Donald Trump knocked off balance in first presidential debate

Hillary Clinton raises doubts about billionaire’s temperament and message of change

Hillary Clinton and Donald Trump leave the stage after the first presidential debate at Hofstra University on Monday night. Both could salvage positives from the encounter. Photograph: Timothy A Clary/AFP/Getty Images

Hillary Clinton and Donald Trump leave the stage after the first presidential debate at Hofstra University on Monday night. Both could salvage positives from the encounter. Photograph: Timothy A Clary/AFP/Getty Images

 

Donald Trump’s post-debate complaint – that his microphone was not working – was like a boxer claiming that one of his gloves had not been laced up properly during his first qualification fight.

The search for an artificial handicap following his first bruising encounter with Democrat Hillary Clinton on Monday night suggests that Republican was not altogether pleased with his performance, despite the confident declarations from both corners claiming a victory. 

The stakes were high for this first debate, given the recent narrowing of Clinton’s lead in the polls, the number of undecided voters (as many as one in five, by some estimates) and a possible Super Bowl- sized audience (expected to be up to 100 million) tuning in to compare the candidates.

The divided opinion on who won the debate at Hofstra University in New York – media pundits gave the points to Clinton, while most online polls handed a victory to Trump – suggests more about the distorted lens through which this most polarising of presidential elections is viewed.

Both could take something from this debate. The billionaire property developer, in his even-handed early moments, scored his biggest points. He questioned the former secretary of state’s ability to create blue-collar American jobs as an insider who had been in politics for years.

But the wheels came off for Trump about 20 minutes into the 90-minute debate when he abandoned any plan to appear nuanced or even knowledgeable, choosing to lean on the bold declarations that have characterised his bumper-sticker stump spiel.

Clinton, in contrast, was prepared and ready, peppering her contributions with rehearsed lines and terse zingers.

While Trump called her “Secretary Clinton” throughout, she called him “Donald”, adding to the sense that he was out of depth. 

Castigating his “trumped-up trickle-down” economics and questioning his hand-me-down career start and business acumen seemed to be breaking points for the thin-skinned Trump.

“Well, Donald, I know you live in your own reality, but that is not the facts,” Clinton said, responding to one of Trump’s rare truthful claims about her past support of a free trade deal.

Fact-checked

This was a confident, assured Clinton, displaying all the skills of a experienced debater who had consumed the research file on her opponent. Trump’s free-wheeling style and lack of preparation meant he resorted to cack-handed attempts to deny past statements and positions but ended up squirming on charges of racism and sexism, and resorted to insults to score points.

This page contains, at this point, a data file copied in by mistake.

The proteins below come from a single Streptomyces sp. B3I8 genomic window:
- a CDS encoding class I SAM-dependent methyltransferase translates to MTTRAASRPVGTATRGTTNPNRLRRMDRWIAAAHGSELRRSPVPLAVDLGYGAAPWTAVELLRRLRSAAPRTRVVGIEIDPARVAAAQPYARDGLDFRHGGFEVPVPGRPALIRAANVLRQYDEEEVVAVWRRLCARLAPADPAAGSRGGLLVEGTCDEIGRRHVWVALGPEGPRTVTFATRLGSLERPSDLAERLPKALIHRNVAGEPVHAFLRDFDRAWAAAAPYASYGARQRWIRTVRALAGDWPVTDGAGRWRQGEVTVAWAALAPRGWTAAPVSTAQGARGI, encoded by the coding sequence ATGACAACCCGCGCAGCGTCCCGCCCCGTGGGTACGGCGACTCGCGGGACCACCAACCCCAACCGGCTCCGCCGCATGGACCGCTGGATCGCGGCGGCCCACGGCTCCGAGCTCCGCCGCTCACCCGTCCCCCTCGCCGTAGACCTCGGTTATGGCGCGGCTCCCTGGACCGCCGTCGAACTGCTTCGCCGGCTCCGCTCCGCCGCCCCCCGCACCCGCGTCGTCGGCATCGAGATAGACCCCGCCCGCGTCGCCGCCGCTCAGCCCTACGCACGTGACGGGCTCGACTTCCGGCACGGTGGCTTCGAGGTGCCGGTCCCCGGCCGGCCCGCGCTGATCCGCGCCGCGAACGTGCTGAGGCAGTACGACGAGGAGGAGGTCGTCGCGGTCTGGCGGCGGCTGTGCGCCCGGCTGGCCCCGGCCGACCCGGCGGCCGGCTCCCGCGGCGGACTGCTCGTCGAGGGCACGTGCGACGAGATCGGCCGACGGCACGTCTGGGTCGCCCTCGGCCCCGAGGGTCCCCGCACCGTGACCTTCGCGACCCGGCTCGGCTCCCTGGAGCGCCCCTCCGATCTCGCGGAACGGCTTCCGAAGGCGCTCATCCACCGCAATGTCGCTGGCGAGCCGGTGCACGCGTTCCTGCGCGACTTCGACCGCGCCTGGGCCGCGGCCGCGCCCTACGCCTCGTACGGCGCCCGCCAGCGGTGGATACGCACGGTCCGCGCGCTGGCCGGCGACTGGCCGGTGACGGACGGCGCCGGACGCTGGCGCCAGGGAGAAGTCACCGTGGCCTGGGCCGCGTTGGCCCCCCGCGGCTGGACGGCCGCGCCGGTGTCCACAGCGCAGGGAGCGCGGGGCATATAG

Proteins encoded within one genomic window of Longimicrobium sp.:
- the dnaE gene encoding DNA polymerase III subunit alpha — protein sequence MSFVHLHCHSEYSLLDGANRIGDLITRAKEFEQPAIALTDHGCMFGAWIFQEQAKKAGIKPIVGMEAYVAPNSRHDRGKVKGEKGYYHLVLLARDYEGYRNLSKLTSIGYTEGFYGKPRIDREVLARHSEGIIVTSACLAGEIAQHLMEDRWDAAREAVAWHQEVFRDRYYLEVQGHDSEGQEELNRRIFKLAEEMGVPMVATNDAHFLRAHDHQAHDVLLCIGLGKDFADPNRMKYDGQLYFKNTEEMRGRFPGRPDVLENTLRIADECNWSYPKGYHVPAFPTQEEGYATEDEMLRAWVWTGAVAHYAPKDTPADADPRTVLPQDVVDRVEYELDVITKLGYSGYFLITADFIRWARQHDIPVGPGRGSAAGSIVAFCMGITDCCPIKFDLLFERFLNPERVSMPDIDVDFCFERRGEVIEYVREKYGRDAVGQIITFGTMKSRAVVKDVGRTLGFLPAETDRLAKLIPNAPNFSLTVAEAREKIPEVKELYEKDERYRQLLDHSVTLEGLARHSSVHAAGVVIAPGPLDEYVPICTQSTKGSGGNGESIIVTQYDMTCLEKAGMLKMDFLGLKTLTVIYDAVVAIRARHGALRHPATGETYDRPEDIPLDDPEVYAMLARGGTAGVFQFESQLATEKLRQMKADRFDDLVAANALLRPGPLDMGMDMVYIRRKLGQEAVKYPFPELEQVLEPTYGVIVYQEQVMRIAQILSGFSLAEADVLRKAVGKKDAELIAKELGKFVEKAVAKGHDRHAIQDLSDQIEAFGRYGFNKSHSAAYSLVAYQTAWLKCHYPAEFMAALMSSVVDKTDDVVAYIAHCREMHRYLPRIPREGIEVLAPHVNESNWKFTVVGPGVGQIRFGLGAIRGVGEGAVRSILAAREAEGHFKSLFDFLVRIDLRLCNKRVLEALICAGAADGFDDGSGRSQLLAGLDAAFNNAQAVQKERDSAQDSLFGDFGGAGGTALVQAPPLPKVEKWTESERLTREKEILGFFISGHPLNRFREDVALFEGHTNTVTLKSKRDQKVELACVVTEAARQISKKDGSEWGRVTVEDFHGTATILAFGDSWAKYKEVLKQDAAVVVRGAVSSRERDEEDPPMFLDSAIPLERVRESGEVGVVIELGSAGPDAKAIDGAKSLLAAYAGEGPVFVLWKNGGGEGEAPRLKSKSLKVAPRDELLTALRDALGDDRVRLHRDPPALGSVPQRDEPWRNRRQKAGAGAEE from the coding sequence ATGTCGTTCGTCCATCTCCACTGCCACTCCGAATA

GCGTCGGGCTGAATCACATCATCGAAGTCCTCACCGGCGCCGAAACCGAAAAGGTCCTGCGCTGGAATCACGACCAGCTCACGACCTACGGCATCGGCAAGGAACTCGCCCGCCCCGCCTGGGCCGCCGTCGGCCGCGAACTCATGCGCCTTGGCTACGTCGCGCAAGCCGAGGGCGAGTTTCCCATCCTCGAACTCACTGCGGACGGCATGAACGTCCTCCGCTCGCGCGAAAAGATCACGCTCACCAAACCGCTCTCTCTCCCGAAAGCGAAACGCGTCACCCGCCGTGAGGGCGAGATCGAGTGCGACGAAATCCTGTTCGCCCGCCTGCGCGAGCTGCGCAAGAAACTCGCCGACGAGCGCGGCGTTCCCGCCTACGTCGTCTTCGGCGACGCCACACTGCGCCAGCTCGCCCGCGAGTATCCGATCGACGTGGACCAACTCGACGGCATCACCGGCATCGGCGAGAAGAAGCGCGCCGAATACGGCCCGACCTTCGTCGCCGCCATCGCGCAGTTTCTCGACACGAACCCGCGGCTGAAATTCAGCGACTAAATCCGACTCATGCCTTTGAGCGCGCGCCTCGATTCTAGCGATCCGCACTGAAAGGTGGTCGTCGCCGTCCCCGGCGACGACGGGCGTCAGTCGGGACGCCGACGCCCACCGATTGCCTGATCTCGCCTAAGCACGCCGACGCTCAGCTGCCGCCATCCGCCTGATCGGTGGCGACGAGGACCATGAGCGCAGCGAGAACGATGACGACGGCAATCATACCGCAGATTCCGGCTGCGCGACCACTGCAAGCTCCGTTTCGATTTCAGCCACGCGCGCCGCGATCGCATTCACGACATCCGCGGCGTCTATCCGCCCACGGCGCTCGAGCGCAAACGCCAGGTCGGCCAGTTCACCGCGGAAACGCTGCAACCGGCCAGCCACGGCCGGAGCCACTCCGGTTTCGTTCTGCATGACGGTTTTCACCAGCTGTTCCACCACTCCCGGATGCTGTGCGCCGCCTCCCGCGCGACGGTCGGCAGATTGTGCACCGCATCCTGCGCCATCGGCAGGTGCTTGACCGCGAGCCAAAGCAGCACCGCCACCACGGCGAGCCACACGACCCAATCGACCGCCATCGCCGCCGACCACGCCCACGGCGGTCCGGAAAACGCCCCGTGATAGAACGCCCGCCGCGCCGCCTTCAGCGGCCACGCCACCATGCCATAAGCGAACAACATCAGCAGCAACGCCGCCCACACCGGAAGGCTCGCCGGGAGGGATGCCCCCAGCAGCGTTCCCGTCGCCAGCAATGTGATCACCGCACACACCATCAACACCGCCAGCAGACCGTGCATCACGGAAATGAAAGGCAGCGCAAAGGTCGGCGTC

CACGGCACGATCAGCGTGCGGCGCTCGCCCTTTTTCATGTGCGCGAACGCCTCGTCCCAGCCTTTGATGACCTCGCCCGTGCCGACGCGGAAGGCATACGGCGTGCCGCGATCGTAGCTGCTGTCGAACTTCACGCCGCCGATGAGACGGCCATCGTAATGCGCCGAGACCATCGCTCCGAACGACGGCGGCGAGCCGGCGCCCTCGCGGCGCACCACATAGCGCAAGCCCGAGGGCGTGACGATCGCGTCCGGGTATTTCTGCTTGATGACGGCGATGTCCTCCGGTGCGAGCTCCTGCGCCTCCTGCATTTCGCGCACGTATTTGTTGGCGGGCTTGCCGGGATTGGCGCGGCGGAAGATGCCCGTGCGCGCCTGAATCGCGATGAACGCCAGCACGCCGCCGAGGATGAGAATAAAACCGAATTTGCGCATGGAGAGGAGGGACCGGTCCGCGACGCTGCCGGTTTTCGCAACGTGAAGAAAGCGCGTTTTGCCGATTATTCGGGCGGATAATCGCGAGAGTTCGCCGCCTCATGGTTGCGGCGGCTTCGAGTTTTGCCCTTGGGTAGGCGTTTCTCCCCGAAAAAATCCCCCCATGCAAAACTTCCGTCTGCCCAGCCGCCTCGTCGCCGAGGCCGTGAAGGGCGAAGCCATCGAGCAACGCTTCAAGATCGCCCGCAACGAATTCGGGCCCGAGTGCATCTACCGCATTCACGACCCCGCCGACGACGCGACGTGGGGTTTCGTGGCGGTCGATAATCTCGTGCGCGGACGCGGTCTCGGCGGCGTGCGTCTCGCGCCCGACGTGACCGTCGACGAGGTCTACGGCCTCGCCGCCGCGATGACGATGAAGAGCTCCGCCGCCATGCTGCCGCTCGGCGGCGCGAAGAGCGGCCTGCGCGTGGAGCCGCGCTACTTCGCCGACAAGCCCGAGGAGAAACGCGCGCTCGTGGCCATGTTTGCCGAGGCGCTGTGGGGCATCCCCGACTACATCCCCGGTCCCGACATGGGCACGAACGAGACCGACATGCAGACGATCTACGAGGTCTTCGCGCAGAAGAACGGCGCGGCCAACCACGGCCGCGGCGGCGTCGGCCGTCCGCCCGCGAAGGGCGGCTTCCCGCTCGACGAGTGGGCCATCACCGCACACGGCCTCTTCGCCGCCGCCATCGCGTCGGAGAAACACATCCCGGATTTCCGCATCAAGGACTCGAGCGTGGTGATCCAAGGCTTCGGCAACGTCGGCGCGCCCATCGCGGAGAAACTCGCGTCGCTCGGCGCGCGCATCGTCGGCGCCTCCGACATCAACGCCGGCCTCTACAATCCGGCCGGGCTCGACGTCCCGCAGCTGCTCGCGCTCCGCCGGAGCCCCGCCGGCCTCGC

During his interrupting, shouting, finger-jabbing and some strange sniffling – all magnified in the close-up split-screen visual of the TV debate – Trump came across as a tone-deaf arch-capitalist, not the “blue-collar billionaire” fighting for American workers.

“That’s called business, by the way,” he said when Clinton pointed out how he rooted for the housing crash so he could make money. “That makes me smart,” he said when Clinton pointed out how he paid no taxes for two years. 

The belligerent posturing that made him stand out on a stage full of candidates in the Republican primaries made him look petty and small in the more sober confines of a head-to-head debate.

She accused him of pushing “a racist lie” by claiming that Barack Obama, the first black president, was not a US citizen, and of having “a long record of engaging in racist behaviour”. Trump responded by pointing out how he opened up one of his Florida golf clubs to black members.

Clinton reminded voters that Trump had called women “pigs, slobs and dogs” and he responded by babbling about his long-running dispute with comedian Rosie O’Donnell. He had no defence to the accusation that he called Venezuela- born Alicia Machado, one of his former Miss Universe beauty contestants, “Miss Piggy” and “Miss Housekeeping” because of her Latina roots. 

“Donald, she has a name,” Clinton said. “And she has become a US citizen. And you can bet she’s going to vote this November.” It was a hard hit.

Not once did Trump mention Clinton’s “basket of deplorables” comment that has fired up his supporters, the Clinton Foundation, the Benghazi attack of 2012 or her ties to Wall Street. He did not even touch on his immigration policies or his plan to build a wall along the border with Mexico, the centrepiece of his campaign. It reflected just how untethered Trump became during this debate.

Risky promise

Clinton may have denied him presidential moments, but her own performance was far from a triumph. Leaving her sharp one-liners aside, she left unaddressed lingering questions about her trustworthiness.

Still, after 90 minutes, she emerged likable enough, as Obama once called her, and the momentum she built over the course of the debate should carry through to her poll numbers.

Trump has two more debates to get his act together. After Monday night, he may even prepare for them.

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